Even before COVID-19, millions of people suffered from sleep disorders, from insomnia to interrupted sleep. The pandemic has generated a surge in such disorders, which can generate or exacerbate health problems, such as obesity and anxiety. New sleep research from the University of South Florida contributes to the growing body of knowledge about the importance of sleep to our health and well-being. More specifically, the research suggests that even one night of sleep loss negatively impacts our ability to function the next day. So, the idea of catching up on sleep over the weekend does not retroactively make you feel less lousy.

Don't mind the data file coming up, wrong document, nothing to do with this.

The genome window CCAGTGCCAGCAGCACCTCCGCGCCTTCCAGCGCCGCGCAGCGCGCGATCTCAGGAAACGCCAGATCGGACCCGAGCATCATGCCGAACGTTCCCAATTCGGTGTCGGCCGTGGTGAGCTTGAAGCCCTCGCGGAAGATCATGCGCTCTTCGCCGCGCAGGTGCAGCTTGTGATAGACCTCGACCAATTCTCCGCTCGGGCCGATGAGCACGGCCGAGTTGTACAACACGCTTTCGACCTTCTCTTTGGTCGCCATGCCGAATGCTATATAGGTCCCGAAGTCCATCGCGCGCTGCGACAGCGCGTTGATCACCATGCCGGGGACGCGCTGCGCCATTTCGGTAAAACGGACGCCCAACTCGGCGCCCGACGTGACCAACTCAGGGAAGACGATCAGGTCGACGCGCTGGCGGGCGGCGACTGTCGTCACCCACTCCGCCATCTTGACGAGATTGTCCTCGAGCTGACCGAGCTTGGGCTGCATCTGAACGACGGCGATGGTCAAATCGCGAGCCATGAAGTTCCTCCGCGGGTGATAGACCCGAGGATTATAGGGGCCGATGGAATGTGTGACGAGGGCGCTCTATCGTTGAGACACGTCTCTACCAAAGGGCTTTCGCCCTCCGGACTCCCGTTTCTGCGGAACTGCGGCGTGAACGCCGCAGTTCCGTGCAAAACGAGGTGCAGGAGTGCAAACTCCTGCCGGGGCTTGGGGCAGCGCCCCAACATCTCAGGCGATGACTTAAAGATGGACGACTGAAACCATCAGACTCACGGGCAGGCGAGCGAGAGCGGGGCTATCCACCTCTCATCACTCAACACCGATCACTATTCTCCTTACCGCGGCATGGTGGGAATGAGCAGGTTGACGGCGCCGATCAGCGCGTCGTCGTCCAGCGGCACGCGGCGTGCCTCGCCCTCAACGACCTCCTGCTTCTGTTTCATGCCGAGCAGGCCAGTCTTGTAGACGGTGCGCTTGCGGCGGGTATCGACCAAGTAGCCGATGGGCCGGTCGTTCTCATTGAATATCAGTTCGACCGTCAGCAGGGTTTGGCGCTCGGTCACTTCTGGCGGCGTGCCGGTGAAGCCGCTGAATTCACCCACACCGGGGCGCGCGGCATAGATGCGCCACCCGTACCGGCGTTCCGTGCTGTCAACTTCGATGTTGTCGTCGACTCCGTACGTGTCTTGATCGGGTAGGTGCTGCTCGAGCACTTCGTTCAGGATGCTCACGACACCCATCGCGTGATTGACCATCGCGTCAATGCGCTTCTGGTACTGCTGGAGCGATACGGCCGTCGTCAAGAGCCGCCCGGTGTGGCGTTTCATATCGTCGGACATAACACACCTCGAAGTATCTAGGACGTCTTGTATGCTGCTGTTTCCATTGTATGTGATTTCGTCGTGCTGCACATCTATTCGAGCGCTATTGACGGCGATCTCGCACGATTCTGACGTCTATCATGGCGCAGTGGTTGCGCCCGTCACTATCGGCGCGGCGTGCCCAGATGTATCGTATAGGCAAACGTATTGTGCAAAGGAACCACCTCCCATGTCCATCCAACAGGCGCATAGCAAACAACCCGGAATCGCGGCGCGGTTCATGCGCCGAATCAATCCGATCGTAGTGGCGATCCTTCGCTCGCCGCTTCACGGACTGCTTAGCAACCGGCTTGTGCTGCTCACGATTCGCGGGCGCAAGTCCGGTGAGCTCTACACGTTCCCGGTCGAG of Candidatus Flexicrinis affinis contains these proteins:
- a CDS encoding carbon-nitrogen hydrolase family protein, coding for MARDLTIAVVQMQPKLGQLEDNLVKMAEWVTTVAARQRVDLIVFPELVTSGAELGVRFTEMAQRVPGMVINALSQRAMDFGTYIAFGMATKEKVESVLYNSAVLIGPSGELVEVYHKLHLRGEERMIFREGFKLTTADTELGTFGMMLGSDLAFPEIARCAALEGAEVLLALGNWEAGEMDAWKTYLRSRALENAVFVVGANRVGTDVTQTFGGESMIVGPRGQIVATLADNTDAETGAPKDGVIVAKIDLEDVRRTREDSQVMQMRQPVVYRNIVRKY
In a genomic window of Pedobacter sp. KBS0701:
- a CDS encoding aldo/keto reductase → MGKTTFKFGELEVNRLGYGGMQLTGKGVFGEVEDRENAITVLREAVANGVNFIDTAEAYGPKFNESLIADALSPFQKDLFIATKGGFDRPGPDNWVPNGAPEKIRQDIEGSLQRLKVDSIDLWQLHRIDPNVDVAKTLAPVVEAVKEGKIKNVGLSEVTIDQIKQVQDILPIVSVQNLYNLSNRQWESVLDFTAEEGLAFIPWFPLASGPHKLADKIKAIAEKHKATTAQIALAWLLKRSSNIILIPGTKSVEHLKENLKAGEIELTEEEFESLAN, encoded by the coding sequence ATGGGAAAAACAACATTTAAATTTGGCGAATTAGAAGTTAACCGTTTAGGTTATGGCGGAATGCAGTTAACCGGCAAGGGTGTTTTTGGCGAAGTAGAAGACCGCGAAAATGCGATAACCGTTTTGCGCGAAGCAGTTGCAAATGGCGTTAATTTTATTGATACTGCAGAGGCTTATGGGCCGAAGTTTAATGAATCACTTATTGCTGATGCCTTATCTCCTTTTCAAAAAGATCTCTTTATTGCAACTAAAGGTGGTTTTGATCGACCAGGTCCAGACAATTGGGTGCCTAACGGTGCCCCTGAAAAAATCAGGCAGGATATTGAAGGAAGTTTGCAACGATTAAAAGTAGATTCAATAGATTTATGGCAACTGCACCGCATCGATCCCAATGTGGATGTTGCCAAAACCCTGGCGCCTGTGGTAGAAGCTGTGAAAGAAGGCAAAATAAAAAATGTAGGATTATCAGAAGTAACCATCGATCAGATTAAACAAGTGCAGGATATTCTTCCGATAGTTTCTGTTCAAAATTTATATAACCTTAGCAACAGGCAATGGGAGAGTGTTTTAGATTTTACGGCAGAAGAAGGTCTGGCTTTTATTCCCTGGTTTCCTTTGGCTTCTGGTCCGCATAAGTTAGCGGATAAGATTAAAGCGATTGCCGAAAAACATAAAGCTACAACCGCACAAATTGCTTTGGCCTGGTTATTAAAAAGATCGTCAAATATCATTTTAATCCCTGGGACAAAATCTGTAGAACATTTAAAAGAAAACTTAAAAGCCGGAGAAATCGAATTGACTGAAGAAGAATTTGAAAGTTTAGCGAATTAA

The study focused on the effects of sleeping fewer than six hours a night for eight consecutive nights. Lead author, Soomi Lee found that the negative effects of sleep loss increased daily until the third day, after which the body adjusted — but does not recover. By the sixth consecutive day of sleeping fewer than six hours each night, however, study participants reported the most severe symptoms. Feelings like anger, loneliness, and frustration increased or intensified, as did, for example, gastrointestinal and upper respiratory issues.
Researchers studied data from almost 2,000 middle-aged, relatively healthy adults. The participants recorded their behaviors over eight consecutive days. Mood, energy, and daily functioning were all impaired. Lee concluded that breaking the “vicious cycle of sleep loss may protect daily well-being in adults whose sleep time is often compromised.”